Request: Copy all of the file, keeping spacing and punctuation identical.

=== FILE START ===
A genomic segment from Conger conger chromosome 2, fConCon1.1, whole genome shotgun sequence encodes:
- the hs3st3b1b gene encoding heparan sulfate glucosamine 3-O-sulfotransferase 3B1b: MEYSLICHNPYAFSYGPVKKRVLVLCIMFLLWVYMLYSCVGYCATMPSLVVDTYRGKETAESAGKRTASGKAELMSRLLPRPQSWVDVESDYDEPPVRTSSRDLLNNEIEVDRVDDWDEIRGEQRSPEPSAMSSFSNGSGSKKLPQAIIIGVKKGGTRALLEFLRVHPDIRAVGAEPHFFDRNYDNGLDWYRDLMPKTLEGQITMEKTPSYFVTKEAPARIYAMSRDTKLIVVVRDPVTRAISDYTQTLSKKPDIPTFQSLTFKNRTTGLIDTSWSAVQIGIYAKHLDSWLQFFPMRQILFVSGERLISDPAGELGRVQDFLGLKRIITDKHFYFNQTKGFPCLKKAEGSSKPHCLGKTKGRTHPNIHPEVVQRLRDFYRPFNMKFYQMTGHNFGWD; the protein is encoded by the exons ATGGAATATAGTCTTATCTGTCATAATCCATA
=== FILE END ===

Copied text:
A genomic segment from Conger conger chromosome 2, fConCon1.1, whole genome shotgun sequence encodes:
- the hs3st3b1b gene encoding heparan sulfate glucosamine 3-O-sulfotransferase 3B1b: MEYSLICHNPYAFSYGPVKKRVLVLCIMFLLWVYMLYSCVGYCATMPSLVVDTYRGKETAESAGKRTASGKAELMSRLLPRPQSWVDVESDYDEPPVRTSSRDLLNNEIEVDRVDDWDEIRGEQRSPEPSAMSSFSNGSGSKKLPQAIIIGVKKGGTRALLEFLRVHPDIRAVGAEPHFFDRNYDNGLDWYRDLMPKTLEGQITMEKTPSYFVTKEAPARIYAMSRDTKLIVVVRDPVTRAISDYTQTLSKKPDIPTFQSLTFKNRTTGLIDTSWSAVQIGIYAKHLDSWLQFFPMRQILFVSGERLISDPAGELGRVQDFLGLKRIITDKHFYFNQTKGFPCLKKAEGSSKPHCLGKTKGRTHPNIHPEVVQRLRDFYRPFNMKFYQMTGHNFGWD; the protein is encoded by the exons ATGGAATATAGTCTTATCTGTCATAATCCATA